‘Netaji was not dead but in Russia, and the govt knew it’
It’s been 65 years since Independence, yet one of the greatest mysteries of India about freedom fighter Subhas Chandra Bose endures. Did he die in a plane crash? Or did he survive but not tell his tale! Akrita Reyar
found out more from well known journo and author Anuj Dhar
, who has recently released his book: ‘India’s Biggest Cover Up’. Your book ‘India’s Biggest Cover Up’, as the name suggests, blows the lid off one of the best kept secrets of Modern India. Tell us about it?
The book is the result of a decade-long, focused research into the question of Netaji’s fate — something that has haunted generations of Indians all over the world. It takes an objective look at all the plausible scenarios and offers the reader clear conclusions and insights based on sound reasoning and unimpeachable source material. In brief, I have deduced that there are only but three possible explanations of what happened to Bose. One, as the official version goes, he was killed following an air crash in Taipei three days after his benefactor Japan decided to surrender to the Allies. Two, he did not die in Taipei because he was in the USSR after August 1945. Three, he was possibly in India in the guise of a holy man.
After going into all these theories with a fine tooth comb I have arrived at conclusions, some of which are even legally tenable. One, the air crash theory was just a smokescreen created by Bose and his Japanese friends, especially Field Marshal Count Hisaichi Terauchi, commander of the Japanese forces in South East Asia. Netaji knew that if he remained in Japan-controlled territory after the surrender, he would be arrested by the Anglo-Americans and tried as a war criminal. He was told by his aides that his capture would end the Independence movement as at that time only he was carrying out what we can call “struggle” for freedom. Two, all that has come on record makes it clear that Netaji was USSR-bound at the time his death was announced. With the available leads it would be fair to deduce that Bose was in Russia after August 1945. Three, the holy man angle is trickier than most people, especially the intelligentsia and historians, think. Beginning 1960s rumours, whispers and claims became rife in India that Netaji was alive in India as a holy man. The phenomenon was sought to be explained by some as nothing but government trickery to trivialize the issue and throw the public off the scent of Russian angle. But my findings are at variance. I have reasons to believe that the possibility of Bose being in India was indeed very real. How difficult was it to research such a book and how convinced are you of the leads?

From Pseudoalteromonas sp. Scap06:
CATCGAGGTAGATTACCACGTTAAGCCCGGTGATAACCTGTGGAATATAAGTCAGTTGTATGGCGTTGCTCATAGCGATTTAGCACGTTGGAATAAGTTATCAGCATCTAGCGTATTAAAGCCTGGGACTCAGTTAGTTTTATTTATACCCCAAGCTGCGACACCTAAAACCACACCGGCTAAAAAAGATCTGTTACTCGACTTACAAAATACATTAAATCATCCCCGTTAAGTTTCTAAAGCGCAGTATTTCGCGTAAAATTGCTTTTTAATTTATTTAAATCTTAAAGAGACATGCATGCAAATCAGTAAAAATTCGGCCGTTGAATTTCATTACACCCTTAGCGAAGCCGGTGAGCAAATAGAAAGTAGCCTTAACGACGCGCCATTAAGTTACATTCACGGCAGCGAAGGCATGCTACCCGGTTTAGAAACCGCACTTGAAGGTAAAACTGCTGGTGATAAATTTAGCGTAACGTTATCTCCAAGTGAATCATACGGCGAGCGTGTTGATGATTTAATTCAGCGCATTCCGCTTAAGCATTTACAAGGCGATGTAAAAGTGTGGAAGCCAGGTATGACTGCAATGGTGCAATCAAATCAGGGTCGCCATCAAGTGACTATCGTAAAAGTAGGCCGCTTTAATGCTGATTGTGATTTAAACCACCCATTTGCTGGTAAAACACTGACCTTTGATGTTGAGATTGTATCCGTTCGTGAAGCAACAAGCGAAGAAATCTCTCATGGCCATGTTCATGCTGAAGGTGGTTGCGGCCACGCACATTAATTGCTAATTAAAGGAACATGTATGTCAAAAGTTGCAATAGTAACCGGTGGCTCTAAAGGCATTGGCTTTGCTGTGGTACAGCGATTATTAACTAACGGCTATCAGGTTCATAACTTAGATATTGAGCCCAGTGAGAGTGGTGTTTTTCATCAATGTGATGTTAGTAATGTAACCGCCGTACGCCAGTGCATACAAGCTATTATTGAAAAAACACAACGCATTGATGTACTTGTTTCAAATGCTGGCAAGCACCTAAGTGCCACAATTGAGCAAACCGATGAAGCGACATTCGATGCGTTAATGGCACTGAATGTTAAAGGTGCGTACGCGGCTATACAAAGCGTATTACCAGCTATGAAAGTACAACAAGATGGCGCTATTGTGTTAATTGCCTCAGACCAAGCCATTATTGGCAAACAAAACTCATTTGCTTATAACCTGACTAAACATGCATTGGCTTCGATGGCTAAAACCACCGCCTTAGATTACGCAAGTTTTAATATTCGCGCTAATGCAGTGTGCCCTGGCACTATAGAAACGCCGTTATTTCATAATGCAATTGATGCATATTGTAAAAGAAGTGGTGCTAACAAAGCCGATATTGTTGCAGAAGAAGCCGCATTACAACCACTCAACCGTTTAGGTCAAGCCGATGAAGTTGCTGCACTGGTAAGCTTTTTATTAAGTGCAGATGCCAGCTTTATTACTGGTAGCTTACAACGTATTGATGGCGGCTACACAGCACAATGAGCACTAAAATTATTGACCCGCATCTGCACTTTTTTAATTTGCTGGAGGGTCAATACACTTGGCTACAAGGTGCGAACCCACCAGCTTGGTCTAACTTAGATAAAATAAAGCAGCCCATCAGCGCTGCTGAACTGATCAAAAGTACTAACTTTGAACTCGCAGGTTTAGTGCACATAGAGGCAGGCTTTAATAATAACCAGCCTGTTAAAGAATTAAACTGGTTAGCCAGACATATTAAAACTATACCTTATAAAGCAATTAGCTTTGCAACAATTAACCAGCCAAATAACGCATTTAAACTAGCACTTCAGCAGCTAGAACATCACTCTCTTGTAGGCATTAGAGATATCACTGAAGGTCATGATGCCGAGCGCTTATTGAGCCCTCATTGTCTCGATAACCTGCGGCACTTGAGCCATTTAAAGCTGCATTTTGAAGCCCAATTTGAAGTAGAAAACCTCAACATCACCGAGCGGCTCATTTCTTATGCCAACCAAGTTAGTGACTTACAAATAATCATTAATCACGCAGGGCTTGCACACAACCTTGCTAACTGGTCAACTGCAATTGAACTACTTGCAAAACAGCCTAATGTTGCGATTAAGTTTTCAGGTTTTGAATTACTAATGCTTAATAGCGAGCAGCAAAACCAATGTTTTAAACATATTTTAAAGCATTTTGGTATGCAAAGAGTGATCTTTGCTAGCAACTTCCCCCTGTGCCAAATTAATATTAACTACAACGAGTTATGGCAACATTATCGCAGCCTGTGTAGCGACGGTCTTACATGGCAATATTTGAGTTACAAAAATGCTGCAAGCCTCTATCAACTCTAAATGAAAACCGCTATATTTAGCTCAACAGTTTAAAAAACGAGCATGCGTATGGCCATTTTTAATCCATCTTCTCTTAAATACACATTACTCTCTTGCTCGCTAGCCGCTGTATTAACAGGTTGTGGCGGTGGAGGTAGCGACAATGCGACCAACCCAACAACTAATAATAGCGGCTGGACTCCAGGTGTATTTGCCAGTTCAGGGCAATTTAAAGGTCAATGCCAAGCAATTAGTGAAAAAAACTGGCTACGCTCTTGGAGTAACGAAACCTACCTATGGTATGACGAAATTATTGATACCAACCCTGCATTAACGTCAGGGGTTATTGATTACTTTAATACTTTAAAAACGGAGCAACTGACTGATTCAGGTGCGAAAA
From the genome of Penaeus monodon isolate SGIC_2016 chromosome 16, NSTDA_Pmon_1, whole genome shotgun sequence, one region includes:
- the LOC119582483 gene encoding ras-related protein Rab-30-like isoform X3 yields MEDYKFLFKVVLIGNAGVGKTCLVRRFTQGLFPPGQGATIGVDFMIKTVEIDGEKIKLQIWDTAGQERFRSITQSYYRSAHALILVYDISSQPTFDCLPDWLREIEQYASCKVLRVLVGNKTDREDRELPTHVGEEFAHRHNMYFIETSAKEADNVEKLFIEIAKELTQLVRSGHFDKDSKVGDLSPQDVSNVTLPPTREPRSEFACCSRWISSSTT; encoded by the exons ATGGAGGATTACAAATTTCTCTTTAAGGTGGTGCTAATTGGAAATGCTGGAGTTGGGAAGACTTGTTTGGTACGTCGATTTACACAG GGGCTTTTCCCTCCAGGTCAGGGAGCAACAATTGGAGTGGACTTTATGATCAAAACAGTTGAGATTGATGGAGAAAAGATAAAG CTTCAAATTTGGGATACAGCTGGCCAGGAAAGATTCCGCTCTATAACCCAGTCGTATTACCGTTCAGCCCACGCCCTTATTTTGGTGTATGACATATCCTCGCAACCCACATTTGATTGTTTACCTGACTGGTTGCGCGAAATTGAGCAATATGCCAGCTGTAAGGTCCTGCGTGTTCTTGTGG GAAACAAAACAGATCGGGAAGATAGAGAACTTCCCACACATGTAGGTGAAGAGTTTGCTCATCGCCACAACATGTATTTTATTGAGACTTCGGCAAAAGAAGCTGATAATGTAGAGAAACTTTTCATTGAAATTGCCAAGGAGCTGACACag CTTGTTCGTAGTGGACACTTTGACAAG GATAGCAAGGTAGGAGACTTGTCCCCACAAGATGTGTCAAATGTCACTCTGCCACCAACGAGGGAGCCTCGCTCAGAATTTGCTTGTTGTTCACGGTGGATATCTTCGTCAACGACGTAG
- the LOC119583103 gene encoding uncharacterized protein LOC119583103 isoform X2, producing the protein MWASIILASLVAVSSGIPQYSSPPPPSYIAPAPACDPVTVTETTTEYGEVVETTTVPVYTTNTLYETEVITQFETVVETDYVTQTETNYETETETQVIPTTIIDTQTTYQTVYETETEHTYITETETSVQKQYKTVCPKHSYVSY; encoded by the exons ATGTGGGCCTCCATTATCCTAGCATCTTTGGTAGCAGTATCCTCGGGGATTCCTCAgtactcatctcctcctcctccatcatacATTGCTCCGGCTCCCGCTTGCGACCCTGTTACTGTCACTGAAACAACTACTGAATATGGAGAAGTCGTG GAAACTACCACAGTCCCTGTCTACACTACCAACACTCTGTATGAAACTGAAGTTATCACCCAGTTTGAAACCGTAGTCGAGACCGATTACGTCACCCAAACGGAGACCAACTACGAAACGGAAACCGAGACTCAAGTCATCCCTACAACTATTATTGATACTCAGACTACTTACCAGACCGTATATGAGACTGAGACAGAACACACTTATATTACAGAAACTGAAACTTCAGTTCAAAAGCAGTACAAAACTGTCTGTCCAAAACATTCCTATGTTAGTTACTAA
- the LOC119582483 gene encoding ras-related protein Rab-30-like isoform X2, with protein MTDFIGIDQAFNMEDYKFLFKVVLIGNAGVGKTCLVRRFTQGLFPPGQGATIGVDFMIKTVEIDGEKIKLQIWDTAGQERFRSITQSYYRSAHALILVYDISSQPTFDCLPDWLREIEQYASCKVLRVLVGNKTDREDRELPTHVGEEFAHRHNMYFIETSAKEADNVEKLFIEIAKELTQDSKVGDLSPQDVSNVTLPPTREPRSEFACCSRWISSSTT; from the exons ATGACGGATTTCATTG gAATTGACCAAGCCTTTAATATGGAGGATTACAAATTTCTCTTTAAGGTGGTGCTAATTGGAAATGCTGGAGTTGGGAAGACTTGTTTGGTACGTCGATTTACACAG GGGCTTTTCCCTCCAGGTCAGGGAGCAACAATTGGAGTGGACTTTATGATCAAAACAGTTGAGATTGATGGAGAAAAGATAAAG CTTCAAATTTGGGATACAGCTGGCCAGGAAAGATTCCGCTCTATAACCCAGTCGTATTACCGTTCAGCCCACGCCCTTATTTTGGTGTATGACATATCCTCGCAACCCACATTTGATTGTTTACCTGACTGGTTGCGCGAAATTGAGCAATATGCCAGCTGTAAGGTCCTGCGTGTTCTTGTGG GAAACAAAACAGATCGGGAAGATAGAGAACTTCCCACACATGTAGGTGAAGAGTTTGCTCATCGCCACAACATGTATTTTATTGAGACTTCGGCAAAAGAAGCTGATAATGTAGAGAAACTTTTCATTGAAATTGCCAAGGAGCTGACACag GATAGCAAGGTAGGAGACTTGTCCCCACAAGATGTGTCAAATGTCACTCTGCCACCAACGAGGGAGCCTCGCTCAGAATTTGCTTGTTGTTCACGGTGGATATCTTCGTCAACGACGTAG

‘India’s Biggest Cover Up’ couldn’t have been written by any of the celebrated historians for the simple fact that there’s hardly any source material available in public domain. The subject matter of Netaji mystery falls into the domain of government secrecy and, therefore, only a journalist could have overcome this hurdle to the extent possible. In my book I have reproduced over 200 images from rare documents. Of these some 90 are from still secret Government of India records. The readers see them and they know that the narrative is authentic. Access to a wide pool of information, including thousands of previously classified pages accessed under RTI Act, and the fact that I had no axe to grind gave me an edge over any historian. I verified all the leads and documents to the best of my ability, and I am sure of my ground. What was the motive of the Congress to perpetuate the alleged myth of Netaji’s death in 1945?
It is not my claim that I know everything about this case — I possibly can’t — and that I have answers to every conceivable question. I have accessed only a fraction of the official information. Not everything will become clear unless a public debate takes place and more people, especially former intelligence officers, join in with their insights. In any case, my focus is to see whether or not there is evidence that Netaji died in 1945 and if he did survive, what happened to him afterwards. In that respect I can say that when Netaji’s death was announced, multiple inquiries were launched by the then British Indian government to verify it. Over the years people have been fed with a distorted impression that the Netaji mystery somehow sprouted from Bengal and that Bose “sightings” began with some conspiracy theorists. The fact of the matter is that it was a British military/intelligence officer who coined the nomenclature “Bose mystery” and the first man who saw Netaji after his reported death was an American journalist.
The British inquiries were exhaustive and inconclusive and that’s clearly evident from the reports that have survived. They also stated, to quote from one declassified report that it was "clear" that Bose was "trying to make a getaway to Russia"; his men were concealing information and Russian diplomats in different countries were speaking about his presence in their country. "There is little reason for such persons to bring Bose into fabricated stories," it commented.